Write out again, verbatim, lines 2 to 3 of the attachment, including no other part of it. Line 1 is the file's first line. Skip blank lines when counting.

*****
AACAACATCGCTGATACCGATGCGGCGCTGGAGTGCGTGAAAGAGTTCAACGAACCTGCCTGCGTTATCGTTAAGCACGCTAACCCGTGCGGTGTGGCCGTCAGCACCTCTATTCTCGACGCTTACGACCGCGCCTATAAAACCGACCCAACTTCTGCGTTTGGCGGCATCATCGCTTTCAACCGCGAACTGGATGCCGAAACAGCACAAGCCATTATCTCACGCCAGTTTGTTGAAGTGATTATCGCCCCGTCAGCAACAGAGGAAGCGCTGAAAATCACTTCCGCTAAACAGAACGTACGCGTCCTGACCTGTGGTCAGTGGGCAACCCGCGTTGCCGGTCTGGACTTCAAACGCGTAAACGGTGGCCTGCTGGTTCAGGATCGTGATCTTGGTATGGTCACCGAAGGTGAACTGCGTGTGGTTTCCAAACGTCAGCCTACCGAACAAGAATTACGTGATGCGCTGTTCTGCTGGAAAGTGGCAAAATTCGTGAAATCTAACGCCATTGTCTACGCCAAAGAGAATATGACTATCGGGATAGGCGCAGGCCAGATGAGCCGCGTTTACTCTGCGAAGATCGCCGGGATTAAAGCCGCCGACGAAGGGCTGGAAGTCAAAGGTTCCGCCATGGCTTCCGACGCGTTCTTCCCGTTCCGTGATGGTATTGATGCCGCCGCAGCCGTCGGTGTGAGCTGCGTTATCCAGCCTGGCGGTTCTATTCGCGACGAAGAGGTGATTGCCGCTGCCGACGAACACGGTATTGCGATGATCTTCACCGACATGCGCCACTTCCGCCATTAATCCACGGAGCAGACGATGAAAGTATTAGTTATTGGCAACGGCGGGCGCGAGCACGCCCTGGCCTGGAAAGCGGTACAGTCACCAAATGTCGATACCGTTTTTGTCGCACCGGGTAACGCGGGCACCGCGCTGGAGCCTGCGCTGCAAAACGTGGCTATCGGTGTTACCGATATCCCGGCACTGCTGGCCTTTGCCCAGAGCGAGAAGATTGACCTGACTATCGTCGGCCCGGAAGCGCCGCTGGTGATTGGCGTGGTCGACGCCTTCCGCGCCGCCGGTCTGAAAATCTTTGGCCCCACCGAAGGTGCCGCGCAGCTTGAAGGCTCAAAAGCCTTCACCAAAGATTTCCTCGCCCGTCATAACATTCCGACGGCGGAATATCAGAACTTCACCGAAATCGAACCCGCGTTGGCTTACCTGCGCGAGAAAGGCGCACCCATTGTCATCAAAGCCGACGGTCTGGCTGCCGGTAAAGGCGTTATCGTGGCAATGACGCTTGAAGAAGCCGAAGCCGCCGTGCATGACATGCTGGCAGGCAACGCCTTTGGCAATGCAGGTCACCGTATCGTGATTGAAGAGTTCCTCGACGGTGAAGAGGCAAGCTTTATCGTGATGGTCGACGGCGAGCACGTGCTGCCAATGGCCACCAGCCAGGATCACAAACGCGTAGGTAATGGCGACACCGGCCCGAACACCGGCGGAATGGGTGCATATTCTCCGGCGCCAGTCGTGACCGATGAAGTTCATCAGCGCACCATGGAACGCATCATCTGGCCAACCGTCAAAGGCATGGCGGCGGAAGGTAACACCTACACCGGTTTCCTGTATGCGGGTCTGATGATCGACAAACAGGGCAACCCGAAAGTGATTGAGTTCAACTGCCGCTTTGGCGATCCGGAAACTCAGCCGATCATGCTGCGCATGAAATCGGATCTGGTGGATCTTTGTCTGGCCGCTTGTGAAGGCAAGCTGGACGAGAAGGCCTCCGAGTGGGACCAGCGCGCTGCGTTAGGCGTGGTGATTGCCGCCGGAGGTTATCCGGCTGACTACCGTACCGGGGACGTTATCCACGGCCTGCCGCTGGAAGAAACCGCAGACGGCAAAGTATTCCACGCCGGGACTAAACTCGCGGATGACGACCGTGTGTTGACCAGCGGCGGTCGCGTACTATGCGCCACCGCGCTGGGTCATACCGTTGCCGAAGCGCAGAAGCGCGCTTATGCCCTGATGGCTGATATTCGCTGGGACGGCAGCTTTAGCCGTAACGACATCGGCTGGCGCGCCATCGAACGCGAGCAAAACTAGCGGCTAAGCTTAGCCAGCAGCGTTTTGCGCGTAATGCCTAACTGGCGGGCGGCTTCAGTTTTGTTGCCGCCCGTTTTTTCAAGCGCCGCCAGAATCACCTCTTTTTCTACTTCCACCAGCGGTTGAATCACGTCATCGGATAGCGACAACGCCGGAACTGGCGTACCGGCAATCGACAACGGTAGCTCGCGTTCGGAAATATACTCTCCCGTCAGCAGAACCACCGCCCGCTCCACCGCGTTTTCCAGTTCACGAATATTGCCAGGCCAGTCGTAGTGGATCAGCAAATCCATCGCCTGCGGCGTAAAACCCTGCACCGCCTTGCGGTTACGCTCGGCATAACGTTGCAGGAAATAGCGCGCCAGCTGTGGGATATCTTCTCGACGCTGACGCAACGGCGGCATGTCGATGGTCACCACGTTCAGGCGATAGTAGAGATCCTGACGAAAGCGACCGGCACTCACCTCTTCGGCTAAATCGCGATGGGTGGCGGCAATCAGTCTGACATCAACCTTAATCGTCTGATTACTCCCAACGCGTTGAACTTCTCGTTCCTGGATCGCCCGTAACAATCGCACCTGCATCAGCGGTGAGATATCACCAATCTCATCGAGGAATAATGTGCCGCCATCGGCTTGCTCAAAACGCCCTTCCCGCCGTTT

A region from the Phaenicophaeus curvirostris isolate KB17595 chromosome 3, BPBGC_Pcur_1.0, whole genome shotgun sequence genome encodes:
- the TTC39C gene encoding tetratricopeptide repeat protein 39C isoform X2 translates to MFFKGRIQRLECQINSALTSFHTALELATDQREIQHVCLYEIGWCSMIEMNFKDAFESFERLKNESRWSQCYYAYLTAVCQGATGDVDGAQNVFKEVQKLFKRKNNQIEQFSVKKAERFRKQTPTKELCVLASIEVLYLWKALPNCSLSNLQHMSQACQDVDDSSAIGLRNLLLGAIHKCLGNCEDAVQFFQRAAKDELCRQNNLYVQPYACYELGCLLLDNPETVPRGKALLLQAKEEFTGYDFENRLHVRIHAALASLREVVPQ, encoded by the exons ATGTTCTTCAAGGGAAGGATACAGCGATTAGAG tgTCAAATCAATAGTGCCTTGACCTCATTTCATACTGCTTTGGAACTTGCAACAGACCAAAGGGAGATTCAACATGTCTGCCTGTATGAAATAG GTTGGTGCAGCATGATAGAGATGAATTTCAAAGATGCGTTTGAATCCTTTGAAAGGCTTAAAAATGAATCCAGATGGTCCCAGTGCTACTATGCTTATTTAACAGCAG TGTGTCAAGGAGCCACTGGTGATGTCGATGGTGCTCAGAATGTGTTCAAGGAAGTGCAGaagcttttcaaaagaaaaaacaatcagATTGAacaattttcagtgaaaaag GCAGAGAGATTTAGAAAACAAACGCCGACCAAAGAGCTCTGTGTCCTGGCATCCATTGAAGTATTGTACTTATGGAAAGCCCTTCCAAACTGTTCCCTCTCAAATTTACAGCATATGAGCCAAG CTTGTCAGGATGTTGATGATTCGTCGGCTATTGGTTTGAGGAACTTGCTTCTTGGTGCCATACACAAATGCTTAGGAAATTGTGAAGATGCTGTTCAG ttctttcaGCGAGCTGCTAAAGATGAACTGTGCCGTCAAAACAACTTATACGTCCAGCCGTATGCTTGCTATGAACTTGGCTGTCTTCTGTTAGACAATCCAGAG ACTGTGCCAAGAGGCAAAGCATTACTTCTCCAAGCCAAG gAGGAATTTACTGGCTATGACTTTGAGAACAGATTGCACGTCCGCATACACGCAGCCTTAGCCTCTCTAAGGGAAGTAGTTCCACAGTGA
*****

A region from the Phaenicophaeus curvirostris isolate KB17595 chromosome 3, BPBGC_Pcur_1.0, whole genome shotgun sequence genome encodes:
- the TTC39C gene encoding tetratricopeptide repeat protein 39C isoform X2 translates to MFFKGRIQRLECQINSALTSFHTALELATDQREIQHVCLYEIGWCSMIEMNFKDAFESFERLKNESRWSQCYYAYLTAVCQGATGDVDGAQNVFKEVQKLFKRKNNQIEQFSVKKAERFRKQTPTKELCVLASIEVLYLWKALPNCSLSNLQHMSQACQDVDDSSAIGLRNLLLGAIHKCLGNCEDAVQFFQRAAKDELCRQNNLYVQPYACYELGCLLLDNPETVPRGKALLLQAKEEFTGYDFENRLHVRIHAALASLREVVPQ, encoded by the exons ATGTTCTTCAAGGGAAGGATACAGCGATTAGAG tgTCAAATCAATAGTGCCTTGACCTCATTTCATACTGCTTTGGAACTTGCAACAGACCAAAGGGAGATTCAACATGTCTGCCTGTATGAAATAG GTTGGTGCAGCATGATAGAGATGAATTTCAAAGATGCGTTTGAATCCTTTGAAAGGCTTAAAAATGAATCCAGATGGTCCCAGTGCTACTATGCTTATTTAACAGCAG TGTGTCAAGGAGCCACTGGTGATGTCGATGGTGCTCAGAATGTGTTCAAGGAAGTGCAGaagcttttcaaaagaaaaaacaatcagATTGAacaattttcagtgaaaaag GCAGAGAGATTTAGAAAACAAACGCCGACCAAAGAGCTCTGTGTCCTGGCATCCATTGAAGTATTGTACTTATGGAAAGCCCTTCCAAACTGTTCCCTCTCAAATTTACAGCATATGAGCCAAG CTTGTCAGGATGTTGATGATTCGTCGGCTATTGGTTTGAGGAACTTGCTTCTTGGTGCCATACACAAATGCTTAGGAAATTGTGAAGATGCTGTTCAG ttctttcaGCGAGCTGCTAAAGATGAACTGTGCCGTCAAAACAACTTATACGTCCAGCCGTATGCTTGCTATGAACTTGGCTGTCTTCTGTTAGACAATCCAGAG ACTGTGCCAAGAGGCAAAGCATTACTTCTCCAAGCCAAG gAGGAATTTACTGGCTATGACTTTGAGAACAGATTGCACGTCCGCATACACGCAGCCTTAGCCTCTCTAAGGGAAGTAGTTCCACAGTGA